A word about the word: A “predator,” in biological terms, is an animal who kills another to eat it. Although I kill both cows and cockroaches, I am a predator only of cows. I, in turn, might be killed either by a whitetip shark or bad sushi, but only one of those qualifies as a predator.
The human’s peak predator is probably the crocodile. The exact number of humans that crocs eat each year is hard to pin down, because they tend to hunt in undeveloped areas where humans don’t keep detailed records. Human prey is a good choice for crocs. Our species is big enough to make a hearty meal but fee of sharp horns, claws, and teeth, and small enough to subdue quickly. As with the other midsize animals they catch, crocs reduce human prey to bite-size pieces by biting onto a limb and rolling their entire bodies in the water until the twisted part tears free. A whole flock of crocks can feed on a single kill, with each animal latching onto a different piece and rolling until the prey disintegrates. It’s estimated they eat thousands of humans a year.
The crocodile isn’t the only reptile to view humans as prey. The alligator is another, and so is the Komodo dragon. Each can kill and eat humans of any size, but compared to crocodiles neither puts much of a dent in the human horde. And then there are the fishes, sharks to be specific. Most sharks don’t consider humans especially palatable. They might bite one if they mistake it for a flailing fish or seal, but they don’t seek humans out. A few species, however–oceanic whitetip, great white, tiger, and bull–are happy to harvest humans. I have seen the whitetips in action, and it’s a haunting phenomenon…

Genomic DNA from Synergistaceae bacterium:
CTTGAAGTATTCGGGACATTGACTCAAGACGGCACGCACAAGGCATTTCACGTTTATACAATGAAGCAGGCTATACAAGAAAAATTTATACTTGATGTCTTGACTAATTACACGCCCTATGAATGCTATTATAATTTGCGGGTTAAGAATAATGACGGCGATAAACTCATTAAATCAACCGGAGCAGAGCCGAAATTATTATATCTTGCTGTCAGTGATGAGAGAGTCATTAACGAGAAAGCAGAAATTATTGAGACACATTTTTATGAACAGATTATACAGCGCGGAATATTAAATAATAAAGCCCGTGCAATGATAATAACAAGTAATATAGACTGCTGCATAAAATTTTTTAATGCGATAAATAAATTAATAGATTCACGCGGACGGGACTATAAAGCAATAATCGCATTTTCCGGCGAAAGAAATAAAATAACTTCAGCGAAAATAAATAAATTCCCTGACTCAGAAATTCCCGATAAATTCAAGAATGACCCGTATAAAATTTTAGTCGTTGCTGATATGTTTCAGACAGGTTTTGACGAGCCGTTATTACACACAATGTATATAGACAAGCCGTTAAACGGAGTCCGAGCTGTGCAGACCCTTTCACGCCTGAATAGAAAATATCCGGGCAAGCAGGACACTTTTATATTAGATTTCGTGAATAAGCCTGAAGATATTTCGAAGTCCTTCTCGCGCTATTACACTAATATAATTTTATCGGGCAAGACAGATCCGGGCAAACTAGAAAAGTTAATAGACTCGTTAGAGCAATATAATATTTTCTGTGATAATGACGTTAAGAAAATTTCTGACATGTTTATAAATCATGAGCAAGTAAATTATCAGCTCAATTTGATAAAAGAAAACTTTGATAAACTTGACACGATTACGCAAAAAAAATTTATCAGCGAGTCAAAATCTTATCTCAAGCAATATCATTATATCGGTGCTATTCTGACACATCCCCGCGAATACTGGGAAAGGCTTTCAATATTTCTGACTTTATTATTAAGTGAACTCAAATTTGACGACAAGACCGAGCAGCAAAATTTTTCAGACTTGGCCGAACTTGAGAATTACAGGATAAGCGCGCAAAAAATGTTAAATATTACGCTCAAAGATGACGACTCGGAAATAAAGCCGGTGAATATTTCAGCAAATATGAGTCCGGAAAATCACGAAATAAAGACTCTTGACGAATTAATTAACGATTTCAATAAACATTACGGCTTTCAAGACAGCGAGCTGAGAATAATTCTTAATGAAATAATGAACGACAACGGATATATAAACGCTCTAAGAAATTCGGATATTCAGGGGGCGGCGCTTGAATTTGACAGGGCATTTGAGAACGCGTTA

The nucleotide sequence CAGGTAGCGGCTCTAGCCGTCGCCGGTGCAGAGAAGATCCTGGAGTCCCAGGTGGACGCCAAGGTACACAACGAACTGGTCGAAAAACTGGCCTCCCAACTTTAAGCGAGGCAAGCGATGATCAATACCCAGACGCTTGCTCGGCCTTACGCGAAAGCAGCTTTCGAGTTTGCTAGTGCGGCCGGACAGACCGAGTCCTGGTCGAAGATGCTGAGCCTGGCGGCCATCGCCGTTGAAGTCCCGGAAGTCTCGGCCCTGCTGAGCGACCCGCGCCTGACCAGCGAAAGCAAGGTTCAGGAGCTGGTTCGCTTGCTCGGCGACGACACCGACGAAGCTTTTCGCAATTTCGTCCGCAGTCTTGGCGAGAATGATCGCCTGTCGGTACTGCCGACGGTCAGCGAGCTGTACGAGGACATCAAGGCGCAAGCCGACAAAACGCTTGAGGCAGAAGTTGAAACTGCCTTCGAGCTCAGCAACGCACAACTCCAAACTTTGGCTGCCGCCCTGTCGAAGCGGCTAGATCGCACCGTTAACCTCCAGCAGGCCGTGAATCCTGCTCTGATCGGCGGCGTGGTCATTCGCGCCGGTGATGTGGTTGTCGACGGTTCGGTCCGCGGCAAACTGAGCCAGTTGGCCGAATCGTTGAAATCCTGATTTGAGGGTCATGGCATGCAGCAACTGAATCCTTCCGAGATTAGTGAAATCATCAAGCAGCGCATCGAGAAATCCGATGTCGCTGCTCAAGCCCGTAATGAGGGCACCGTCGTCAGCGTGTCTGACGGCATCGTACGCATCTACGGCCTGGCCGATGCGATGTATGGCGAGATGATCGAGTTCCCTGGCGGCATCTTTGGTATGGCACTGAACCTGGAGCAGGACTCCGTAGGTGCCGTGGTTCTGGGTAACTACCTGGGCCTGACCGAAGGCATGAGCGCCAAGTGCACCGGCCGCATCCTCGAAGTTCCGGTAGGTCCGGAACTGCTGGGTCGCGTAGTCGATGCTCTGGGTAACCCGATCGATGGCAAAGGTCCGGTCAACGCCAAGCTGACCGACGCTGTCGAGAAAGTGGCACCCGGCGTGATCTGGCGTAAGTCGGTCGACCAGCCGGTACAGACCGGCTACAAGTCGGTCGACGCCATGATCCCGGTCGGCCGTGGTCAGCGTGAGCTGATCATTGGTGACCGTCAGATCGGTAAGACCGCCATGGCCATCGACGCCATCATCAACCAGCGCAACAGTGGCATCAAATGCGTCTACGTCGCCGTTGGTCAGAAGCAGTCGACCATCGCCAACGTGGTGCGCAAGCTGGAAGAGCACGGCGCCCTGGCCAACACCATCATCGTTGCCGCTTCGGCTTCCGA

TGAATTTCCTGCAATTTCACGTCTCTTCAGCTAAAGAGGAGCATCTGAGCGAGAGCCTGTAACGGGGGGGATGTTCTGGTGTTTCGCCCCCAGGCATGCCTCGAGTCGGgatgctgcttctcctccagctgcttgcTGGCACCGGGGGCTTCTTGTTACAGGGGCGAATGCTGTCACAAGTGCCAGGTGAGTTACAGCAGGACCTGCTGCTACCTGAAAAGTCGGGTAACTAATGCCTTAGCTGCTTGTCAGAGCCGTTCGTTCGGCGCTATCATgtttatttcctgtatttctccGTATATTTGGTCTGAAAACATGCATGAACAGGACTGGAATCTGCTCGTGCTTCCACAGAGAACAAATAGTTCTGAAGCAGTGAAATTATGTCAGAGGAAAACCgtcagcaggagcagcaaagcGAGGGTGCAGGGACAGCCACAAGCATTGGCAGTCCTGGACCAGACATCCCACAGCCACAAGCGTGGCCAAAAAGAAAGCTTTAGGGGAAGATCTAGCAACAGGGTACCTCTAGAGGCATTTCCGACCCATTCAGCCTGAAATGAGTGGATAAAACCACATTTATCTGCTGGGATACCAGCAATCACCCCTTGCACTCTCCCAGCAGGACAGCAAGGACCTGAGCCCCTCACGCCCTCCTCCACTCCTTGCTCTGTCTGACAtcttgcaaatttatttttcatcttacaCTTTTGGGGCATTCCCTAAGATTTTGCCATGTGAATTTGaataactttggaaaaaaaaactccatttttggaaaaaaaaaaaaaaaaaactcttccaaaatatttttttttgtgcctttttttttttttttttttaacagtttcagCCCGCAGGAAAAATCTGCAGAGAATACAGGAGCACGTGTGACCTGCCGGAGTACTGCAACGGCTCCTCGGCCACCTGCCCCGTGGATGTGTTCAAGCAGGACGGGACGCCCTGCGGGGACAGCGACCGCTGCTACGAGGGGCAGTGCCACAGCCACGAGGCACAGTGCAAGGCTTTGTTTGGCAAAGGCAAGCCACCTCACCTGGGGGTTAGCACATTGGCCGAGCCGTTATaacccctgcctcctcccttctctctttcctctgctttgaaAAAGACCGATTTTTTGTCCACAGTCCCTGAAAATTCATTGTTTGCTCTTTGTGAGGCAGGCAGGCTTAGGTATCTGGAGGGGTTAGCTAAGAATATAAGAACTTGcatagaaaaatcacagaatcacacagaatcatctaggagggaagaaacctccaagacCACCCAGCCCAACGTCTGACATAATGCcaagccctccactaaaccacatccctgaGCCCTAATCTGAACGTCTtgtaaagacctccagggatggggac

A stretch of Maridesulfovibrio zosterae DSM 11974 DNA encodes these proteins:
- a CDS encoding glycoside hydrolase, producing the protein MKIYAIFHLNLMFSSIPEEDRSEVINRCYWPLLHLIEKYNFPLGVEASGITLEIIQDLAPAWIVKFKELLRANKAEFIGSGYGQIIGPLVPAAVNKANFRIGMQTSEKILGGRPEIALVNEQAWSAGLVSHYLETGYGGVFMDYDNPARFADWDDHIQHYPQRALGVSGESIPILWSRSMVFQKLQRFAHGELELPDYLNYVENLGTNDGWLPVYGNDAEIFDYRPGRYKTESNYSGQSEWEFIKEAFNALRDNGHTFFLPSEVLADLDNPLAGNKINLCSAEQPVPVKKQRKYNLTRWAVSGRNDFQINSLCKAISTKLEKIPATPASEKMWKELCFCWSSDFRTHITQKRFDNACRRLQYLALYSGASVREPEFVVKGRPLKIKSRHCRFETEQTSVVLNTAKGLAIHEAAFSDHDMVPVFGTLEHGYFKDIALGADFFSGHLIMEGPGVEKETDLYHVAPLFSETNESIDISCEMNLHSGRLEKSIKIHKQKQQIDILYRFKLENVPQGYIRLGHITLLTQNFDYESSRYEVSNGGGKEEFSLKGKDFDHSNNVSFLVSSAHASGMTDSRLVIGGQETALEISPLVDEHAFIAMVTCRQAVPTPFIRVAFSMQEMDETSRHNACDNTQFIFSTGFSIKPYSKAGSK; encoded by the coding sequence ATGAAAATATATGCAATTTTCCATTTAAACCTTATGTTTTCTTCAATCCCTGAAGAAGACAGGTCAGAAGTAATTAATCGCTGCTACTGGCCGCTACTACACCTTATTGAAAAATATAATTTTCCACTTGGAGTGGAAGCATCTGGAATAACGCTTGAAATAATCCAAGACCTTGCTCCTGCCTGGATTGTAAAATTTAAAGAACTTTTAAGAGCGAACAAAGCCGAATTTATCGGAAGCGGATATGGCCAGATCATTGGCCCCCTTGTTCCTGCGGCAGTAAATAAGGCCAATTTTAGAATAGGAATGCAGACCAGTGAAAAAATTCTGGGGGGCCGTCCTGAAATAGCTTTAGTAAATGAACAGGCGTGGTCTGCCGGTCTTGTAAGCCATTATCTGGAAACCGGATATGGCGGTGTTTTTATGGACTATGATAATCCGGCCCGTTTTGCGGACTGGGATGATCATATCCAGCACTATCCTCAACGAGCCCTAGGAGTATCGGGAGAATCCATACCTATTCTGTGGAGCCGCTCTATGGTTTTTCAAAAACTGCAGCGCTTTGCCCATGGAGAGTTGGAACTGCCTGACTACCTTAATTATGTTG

I recently encountered an insightful little piece of work at a conference. In the back of a room full of research summarized on large posters stood a psychologist from Pennsylvania State University. His poster was deceptively simple but profound: He had combed the globe for stories of “wild beast attacks man.” Studying 173 incidents, he concluded that humans with no tool in hand died two-thirds of the time, but those with a defensive device of any sort died only half the time. That’s a big difference in survival rates. It’s the kind of difference that can shove evolution rapidly in a new direction–an armed direction. For what it’s worth, chimpanzees also use tools against snakes and other frightful animals.